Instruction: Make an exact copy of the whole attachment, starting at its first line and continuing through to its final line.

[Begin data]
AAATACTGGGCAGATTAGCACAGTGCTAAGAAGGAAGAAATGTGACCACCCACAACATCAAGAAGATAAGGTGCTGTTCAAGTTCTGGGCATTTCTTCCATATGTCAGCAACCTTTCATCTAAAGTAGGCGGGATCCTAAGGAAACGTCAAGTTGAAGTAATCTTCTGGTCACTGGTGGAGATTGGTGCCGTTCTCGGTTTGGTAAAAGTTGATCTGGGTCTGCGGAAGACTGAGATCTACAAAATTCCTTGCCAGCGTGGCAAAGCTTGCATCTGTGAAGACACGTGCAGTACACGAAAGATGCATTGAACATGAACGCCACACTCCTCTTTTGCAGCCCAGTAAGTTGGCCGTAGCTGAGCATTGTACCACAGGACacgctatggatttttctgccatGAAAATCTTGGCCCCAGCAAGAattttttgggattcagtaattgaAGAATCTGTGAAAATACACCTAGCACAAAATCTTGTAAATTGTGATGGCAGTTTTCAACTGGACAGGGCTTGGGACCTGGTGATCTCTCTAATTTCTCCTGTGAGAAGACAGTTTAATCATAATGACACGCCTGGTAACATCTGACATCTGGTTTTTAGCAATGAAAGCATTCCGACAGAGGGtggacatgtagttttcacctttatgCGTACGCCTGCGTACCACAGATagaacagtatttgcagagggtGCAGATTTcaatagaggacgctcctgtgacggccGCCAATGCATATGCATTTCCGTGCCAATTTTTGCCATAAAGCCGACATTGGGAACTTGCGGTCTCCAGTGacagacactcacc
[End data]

AAATACTGGGCAGATTAGCACAGTGCTAAGAAGGAAGAAATGTGACCACCCACAACATCAAGAAGATAAGGTGCTGTTCAAGTTCTGGGCATTTCTTCCATATGTCAGCAACCTTTCATCTAAAGTAGGCGGGATCCTAAGGAAACGTCAAGTTGAAGTAATCTTCTGGTCACTGGTGGAGATTGGTGCCGTTCTCGGTTTGGTAAAAGTTGATCTGGGTCTGCGGAAGACTGAGATCTACAAAATTCCTTGCCAGCGTGGCAAAGCTTGCATCTGTGAAGACACGTGCAGTACACGAAAGATGCATTGAACATGAACGCCACACTCCTCTTTTGCAGCCCAGTAAGTTGGCCGTAGCTGAGCATTGTACCACAGGACacgctatggatttttctgccatGAAAATCTTGGCCCCAGCAAGAattttttgggattcagtaattgaAGAATCTGTGAAAATACACCTAGCACAAAATCTTGTAAATTGTGATGGCAGTTTTCAACTGGACAGGGCTTGGGACCTGGTGATCTCTCTAATTTCTCCTGTGAGAAGACAGTTTAATCATAATGACACGCCTGGTAACATCTGACATCTGGTTTTTAGCAATGAAAGCATTCCGACAGAGGGtggacatgtagttttcacctttatgCGTACGCCTGCGTACCACAGATagaacagtatttgcagagggtGCAGATTTcaatagaggacgctcctgtgacggccGCCAATGCATATGCATTTCCGTGCCAATTTTTGCCATAAAGCCGACATTGGGAACTTGCGGTCTCCAGTGacagacactcacc